Nicholas Kristof has discovered education. Health care is no longer our greatest national shame—education is. skoolboy thinks that responsible op-ed reporting can’t be far behind. Breathlessly, Kristof reports in Sunday’s New York Times that teachers are “astonishingly important.” “It turns out that having a great teacher is far more important than being in a small class, or going to a good school with a mediocre teacher,” he writes. “A Los Angeles study suggested that four consecutive years of having a teacher from the top 25 percent of the pool would erase the black-white testing gap.”
Wow, erasing the black-white testing gap in four years sounds like a pretty good deal. And just from being taught by some really great teachers! There must be some evidence of this for it to show up in the New York Times, wouldn’t you think? Some study somewhere that actually showed that black students exposed to teachers in the top quarter of the teacher effectiveness distribution for four years in a row can routinely move from the 16th percentile in the test score distribution (roughly the black average) to the 50th percentile (roughly the white average)?
Maybe that Los Angeles study will show the way. Nah, that’s just a “suggestion” by Robert Gordon, Tom Kane, and Doug Staiger that the five percentage point increment in performance from having a teacher in the top quartile, and the five percentage point decrement from having a teacher in the bottom quartile, could cumulate over time—a 10 percentage point swing for four years in a row would more than close the 34 percentage point gap between the average black student and the average white student.
What’s creaming, and why does it matter? This topic gained some momentum earlier this week in a comment by Seth Andrew, the head of the Democracy Prep Charter School, a relatively new 6-12 secondary school in Harlem, on a GothamSchools post on KIPP. Pointing to the use of standardized tests for admission to New York City’s citywide specialized high schools and citywide gifted and talented programs, he wrote, “traditional public schools are far more guilty of ‘creaming’ (both in terms of aggressiveness and quantity of students effected) than charters could ever be. We have a legal mandate to enroll by a random lottery.”
I’m going to hazard a guess that Andrew has a particular image of creaming in mind: the intentional and systematic use of selection criteria to choose which students attend a school. But there’s another view which I’d like to put forward: creaming is any selection process, intentional or unintentional, that results in the students within a school being more likely to succeed due to their differences from the broader population of students from which they were drawn. Andrew’s definition helps to illuminate the intentions and actions of school leaders; but I think mine is more useful in making comparisons among schools both in terms of the kinds of students they serve and their relative effectiveness in promoting student outcomes.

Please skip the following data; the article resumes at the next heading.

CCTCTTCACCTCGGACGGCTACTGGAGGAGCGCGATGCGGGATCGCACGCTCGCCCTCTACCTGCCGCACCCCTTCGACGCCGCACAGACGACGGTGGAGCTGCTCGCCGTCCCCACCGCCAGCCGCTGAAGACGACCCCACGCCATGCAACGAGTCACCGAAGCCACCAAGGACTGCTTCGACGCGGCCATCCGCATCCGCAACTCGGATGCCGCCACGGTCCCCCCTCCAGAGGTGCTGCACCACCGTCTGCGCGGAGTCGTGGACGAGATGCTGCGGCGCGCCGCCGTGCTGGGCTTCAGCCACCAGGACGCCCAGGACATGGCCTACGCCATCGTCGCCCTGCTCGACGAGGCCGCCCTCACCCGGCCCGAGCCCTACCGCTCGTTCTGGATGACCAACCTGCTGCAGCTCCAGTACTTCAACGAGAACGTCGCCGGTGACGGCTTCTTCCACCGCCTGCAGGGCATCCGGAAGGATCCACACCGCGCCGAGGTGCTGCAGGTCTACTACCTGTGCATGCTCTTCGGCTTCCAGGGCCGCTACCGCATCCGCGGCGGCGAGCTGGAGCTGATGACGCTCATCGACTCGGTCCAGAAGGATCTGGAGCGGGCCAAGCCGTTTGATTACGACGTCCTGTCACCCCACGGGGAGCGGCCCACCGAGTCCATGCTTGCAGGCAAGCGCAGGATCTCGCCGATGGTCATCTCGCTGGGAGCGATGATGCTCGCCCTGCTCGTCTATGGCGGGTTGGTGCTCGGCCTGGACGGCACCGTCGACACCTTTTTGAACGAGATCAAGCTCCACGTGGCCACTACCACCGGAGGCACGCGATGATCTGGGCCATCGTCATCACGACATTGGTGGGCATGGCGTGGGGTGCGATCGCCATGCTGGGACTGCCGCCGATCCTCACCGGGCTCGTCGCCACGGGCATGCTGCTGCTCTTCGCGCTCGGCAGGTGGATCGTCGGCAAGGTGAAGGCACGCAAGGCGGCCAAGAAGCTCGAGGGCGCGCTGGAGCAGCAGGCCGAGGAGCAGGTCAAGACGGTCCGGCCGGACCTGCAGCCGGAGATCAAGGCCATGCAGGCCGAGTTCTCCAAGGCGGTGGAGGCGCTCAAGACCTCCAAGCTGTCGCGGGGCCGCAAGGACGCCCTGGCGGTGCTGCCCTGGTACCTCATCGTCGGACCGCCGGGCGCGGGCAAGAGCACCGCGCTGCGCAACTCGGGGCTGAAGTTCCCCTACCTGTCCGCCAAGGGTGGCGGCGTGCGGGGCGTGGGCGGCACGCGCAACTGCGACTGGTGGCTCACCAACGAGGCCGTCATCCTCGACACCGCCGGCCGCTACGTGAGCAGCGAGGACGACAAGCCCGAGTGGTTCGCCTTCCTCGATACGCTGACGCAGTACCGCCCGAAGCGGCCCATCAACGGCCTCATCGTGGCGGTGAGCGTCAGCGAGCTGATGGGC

I’ll use Democracy Prep as an example, but want to make clear that I am not criticizing the school or its practices. Democracy Prep, like most charter schools, is staffed with talented, hard-working people who are trying to promote the best outcomes for their students, and they are doing so within the provisions of the rules governing charter schools.
DC schools Chancellor Michelle Rhee took to the pages of the Washington Post on Monday to sell her proposal for a new teacher contract to the public—and maybe to a few teachers too. Her primary message: Teachers are the solution, not the problem. They’re not to blame for the low achievement levels in DC schools. Heck, she was a teacher herself. So she knows the challenges and rewards of teaching.
Of course, there’s the pesky case of ineffective teaching, Chancellor Rhee’s version of the Ronald Reagan “welfare queen” rhetorical ploy. “I do not believe that most of our teachers are shortchanging their students,” she writes. “But in the worst cases, we have teachers who put their feet on their desks and read the paper while students run around. Or they use corporal punishment. Or they intentionally abuse their current contract, leaving for three months at a time and returning for the one day that will keep their job active.” Powerful words, but I’m left to wonder how many teachers we’re talking about, and why the current contractual provisions can’t address such problem cases. (Since we’re only talking about the “worst cases,” after all.) Does the Chancellor mean to suggest that the District has no mechanism to remove a teacher who is using corporal punishment in the classroom?